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Federal preemption has caused a group of American Airlines skycaps to lose their case on lost tips. The decision was made when the 1st Circuit found that the Massachusetts tips law that the skycaps were arguing for was preempted by federal law, namely the Airline Deregulation Act.
American Airlines originally offered free curbside check in for passenger's baggage. Most passengers tipped their skycaps around $1 per bag. In 2005, American began to institute a new policy, due to inflating costs, and began charging $2 for curbside check in, reports the AP.
As a result, many passengers probably were confused by the $2 fee, and believed that the fee was the skycap's tip. As a result, the tip income that skycaps normally received was drastically reduced, reports the AP.
The skycaps originally argued, according to the 1st Circuit's opinion, that they were entitled to tips because the $2 fee was violating a Massachusetts tip law. The law essentially forbade employers from keeping tips that were intended for the employees.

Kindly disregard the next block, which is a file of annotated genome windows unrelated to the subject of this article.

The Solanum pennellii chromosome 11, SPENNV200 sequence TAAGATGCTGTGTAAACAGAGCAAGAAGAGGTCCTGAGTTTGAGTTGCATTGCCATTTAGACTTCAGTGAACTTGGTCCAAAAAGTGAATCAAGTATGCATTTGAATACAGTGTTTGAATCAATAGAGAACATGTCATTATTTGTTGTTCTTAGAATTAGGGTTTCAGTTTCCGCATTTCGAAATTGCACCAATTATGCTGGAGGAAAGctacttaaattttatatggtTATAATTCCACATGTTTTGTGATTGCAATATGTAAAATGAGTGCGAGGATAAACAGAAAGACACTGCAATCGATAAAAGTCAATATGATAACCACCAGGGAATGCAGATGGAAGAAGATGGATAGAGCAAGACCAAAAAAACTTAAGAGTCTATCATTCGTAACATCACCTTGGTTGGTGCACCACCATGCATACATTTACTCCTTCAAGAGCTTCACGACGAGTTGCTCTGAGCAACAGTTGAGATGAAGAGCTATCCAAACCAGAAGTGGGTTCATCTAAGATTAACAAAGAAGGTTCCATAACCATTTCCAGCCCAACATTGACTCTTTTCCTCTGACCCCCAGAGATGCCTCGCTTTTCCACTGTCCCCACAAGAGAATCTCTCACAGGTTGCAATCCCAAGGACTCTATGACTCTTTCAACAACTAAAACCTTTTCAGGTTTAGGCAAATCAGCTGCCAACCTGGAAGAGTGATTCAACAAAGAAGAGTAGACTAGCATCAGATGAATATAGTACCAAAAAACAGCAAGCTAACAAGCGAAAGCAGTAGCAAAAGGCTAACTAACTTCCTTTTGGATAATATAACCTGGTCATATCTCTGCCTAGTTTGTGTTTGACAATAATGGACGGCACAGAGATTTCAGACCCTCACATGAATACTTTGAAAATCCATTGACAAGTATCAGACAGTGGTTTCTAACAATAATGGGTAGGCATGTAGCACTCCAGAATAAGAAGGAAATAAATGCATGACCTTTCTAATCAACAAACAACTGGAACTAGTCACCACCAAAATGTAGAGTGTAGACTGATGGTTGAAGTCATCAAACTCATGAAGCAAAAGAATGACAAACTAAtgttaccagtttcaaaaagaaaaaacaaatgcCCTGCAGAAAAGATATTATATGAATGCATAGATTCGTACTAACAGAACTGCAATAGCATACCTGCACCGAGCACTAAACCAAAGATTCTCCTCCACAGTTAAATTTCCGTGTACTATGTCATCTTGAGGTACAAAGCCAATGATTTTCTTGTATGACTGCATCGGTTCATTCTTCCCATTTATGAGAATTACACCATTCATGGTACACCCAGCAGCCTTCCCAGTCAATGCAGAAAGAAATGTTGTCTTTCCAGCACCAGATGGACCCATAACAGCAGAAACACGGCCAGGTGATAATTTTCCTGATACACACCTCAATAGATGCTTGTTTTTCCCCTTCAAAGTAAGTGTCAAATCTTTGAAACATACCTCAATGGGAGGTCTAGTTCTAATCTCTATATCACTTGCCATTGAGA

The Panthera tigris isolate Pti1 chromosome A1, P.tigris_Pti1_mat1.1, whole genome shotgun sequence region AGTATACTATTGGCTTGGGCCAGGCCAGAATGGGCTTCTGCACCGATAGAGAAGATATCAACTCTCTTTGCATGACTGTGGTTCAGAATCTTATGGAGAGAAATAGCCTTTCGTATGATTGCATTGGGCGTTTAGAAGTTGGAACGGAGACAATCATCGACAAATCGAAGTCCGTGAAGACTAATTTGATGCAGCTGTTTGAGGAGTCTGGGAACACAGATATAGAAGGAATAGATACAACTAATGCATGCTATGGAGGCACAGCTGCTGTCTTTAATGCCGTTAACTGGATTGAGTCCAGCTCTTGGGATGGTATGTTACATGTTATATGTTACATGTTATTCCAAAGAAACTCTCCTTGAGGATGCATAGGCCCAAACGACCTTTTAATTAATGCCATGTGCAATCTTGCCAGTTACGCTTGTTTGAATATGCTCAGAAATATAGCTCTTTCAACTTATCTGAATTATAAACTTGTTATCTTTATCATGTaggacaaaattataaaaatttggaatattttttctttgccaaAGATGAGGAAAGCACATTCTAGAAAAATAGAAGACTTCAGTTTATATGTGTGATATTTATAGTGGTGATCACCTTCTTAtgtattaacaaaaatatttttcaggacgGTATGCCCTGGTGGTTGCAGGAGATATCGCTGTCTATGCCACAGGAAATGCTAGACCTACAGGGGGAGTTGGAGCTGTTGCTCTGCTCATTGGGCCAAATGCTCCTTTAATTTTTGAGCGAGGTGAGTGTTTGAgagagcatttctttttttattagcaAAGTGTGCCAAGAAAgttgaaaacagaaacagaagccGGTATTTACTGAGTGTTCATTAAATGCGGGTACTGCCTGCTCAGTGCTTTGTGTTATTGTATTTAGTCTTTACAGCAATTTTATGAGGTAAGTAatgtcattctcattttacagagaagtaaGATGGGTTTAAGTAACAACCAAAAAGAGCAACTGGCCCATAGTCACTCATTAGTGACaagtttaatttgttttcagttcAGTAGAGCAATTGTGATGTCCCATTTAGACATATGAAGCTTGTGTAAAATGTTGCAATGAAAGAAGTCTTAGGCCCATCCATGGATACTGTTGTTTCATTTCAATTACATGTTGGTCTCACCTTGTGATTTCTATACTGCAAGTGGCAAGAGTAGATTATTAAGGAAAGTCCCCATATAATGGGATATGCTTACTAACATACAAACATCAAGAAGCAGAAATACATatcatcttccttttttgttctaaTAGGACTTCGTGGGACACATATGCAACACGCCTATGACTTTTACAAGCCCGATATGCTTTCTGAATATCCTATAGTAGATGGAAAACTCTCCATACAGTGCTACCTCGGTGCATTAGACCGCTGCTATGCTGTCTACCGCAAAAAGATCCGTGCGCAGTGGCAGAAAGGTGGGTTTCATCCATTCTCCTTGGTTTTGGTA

American Airlines, however, argued that the case fell under federal law, and that the Airline Deregulation Act, which states that no state can "enact or enforce a law, regulation or other provision having the force and effect of law related to a price, route or service of an air carrier."
The 1st Circuit agreed with American, and reversed the District Court's original award of around $330,000 to the skycaps, reports the AP.
What does this mean for other small businesses? Not much, it seems, unless you're an airline, or if your type of business has a federal regulation that can preempt existing state tips laws.
State tips law can vary. Federal regulations caused the skycaps to lose their appeal, but it seems that in other situations in Massachusetts - where there is no overriding statute - the law remains the same: if someone meant for the fee to be a tip, it should be given to the employee.
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